As the founder of a newly launched startup, I can personally tell you that you'll face countless hurdles -- from developing a business plan to building a team -- to acquiring customers and so on. One challenge, however, stands out among the rest -- raising money. As CEO of EverlyWell, I've been through a few funding rounds, and I've experienced firsthand how difficult the process can be. While getting funded may sound intimidating, it doesn't have to be if you take the right steps to prepare.
With that in mind, here are my top pieces of advice for raising your first round of funding if you're a first time entrepreneur.
1. It's all about relationships.
When it comes to raising money, it's all about relationships that are built over time, and for first time entrepreneurs -- you may not have the same connections as other startup veterans when you first get started.
I think it's helpful to have a small group of founders/CEOs that you can connect with in your city. Be sure to have actionable networking meetings with them and start building investor relationships 6-12 months out from a fundraising round.
2. Make your introductions thoughtful.
Before raising our first round of capital, I did a significant amount of pre-work qualifying investors across several areas including people I knew, funds that invested in similar companies in healthcare and/or the consumer wellness space, and entrepreneurs that could help move us forward.
I made a small list of about 20 investors and then figured out the closest connection I had to each funder via LinkedIn as well as my college and MBA alumni networks. I never cold-emailed anyone. When it comes to introductions, try to find a mutual connection (even if it's a similar location, school, etc.). I recommend keeping your email to 3-5 sentences and requesting 15-30 minutes for an introduction.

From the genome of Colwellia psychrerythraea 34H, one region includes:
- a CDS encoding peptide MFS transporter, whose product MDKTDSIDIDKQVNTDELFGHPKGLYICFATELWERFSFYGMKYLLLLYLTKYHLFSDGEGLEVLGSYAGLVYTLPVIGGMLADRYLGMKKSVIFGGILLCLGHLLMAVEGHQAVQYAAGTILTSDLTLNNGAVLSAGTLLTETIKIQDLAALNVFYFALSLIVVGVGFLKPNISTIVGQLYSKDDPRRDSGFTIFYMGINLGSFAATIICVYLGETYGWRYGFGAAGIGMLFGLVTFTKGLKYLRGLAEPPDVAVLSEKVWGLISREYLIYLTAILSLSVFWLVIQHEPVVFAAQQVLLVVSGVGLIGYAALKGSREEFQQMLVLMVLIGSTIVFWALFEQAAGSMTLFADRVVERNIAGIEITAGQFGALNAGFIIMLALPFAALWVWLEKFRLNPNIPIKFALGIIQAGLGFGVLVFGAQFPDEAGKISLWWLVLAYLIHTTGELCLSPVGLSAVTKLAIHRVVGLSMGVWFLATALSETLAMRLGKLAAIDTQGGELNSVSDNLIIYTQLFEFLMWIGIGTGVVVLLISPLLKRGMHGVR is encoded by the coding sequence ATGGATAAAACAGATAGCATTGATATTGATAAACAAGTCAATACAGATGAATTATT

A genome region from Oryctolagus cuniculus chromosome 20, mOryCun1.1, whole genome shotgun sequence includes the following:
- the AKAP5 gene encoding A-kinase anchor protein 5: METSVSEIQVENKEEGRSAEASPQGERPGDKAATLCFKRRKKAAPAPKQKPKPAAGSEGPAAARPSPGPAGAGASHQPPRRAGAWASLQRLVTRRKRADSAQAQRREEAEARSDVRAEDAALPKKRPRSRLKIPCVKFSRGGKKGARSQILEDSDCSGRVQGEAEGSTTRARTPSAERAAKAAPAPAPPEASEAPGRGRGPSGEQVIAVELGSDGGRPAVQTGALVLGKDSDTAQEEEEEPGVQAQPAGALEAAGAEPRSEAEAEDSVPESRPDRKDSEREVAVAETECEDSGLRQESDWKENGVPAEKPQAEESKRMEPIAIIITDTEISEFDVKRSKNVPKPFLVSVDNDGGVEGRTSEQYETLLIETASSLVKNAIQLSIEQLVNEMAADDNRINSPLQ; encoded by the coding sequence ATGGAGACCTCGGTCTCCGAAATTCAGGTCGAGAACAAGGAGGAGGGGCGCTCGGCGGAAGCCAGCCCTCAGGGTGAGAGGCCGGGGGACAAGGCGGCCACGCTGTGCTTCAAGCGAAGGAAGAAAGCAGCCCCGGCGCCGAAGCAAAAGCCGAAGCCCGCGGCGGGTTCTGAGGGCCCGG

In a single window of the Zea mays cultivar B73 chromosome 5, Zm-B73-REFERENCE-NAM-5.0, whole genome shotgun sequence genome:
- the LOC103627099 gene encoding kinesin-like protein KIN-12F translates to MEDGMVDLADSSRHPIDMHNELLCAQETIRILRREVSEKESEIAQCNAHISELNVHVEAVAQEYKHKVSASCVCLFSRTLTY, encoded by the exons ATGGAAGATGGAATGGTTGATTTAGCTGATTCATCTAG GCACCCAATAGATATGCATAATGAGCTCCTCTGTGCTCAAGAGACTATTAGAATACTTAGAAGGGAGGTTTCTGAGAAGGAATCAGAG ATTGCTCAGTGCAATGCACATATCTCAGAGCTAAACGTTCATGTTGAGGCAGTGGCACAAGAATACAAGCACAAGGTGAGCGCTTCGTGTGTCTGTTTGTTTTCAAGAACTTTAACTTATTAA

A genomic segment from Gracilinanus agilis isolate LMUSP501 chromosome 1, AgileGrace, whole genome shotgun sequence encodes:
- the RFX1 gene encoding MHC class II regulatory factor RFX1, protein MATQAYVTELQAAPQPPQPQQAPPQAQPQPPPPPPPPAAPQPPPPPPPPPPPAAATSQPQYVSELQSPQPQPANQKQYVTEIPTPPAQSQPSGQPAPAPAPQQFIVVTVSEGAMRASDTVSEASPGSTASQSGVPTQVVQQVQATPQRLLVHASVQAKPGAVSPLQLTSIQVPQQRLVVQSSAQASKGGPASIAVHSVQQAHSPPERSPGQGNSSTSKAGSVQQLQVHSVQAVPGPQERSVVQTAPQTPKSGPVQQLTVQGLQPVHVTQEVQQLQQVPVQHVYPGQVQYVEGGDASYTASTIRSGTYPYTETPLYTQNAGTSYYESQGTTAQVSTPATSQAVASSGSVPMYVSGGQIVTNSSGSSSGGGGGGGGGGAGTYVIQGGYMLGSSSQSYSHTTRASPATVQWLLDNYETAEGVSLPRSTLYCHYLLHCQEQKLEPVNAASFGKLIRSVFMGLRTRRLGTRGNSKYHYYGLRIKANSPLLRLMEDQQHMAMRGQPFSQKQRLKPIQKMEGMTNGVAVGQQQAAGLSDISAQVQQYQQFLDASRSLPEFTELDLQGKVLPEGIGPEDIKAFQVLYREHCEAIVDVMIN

3. Choose the right type of investor for your business.
From my short list of investors, I spent a lot of time looking at the funds, stage of fund, how much capital was available, and the types of companies and entrepreneurs they had funded. You can waste a lot of time talking to great VCs or angels who just structurally or philosophically don't fit with your company. Know exactly why you want to work with them and why they should fund you. You need to know how it fits in with their portfolio and vision.
Also, give them the opportunity to say no if the deal isn't interesting to them. Fundraising is a full-time job, and it's a waste of your time and theirs if you aren't speaking to investors who are really interested in the deal. For example, I had a VC that told me they were only investing in a certain area of the country and were highly unlikely to ever fund a company outside that geography. It saved us both a lot of time!
4. Focus on the lead to close the deal.
Instead of using crowd sourcing, I relied on my network to get introductions to highly-qualified and relevant funders. We ended up closing the round 8 weeks after I started fundraising for the $2.5 million series seed because I got a commitment immediately from a physician entrepreneur to lead the round.
My best advice is to focus on the lead first because that gets everyone else on board quickly! Otherwise I've found that funders tend to just circle around the deal and wait for someone else to commit.
5. You know your business better than anyone else.
Listen to feedback from advisors and investors, but ultimately remember that you know your business best, and you are the one building it with your team! If you hear a consistent theme, figure out how to address it. But if you take every piece of feedback seriously, you'll never be able to move forward. You have to have a healthy amount of confidence in your business and path forward to be able to stay focused and incorporate advice sparingly.
About the Author
Julia Cheek is the CEO and Founder of EverlyWell, a digital health startup empowering consumers to order, self-collect, and understand lab tests. Based in Austin, EverlyWell launched in June 2016 after raising $3M in capital and garnering awards from TechCrunch and Rock Health. They are on a multi-million dollar run-rate less than a year after launch. Julia was also named the number one female entrepreneur to watch by CIO magazine for 2017.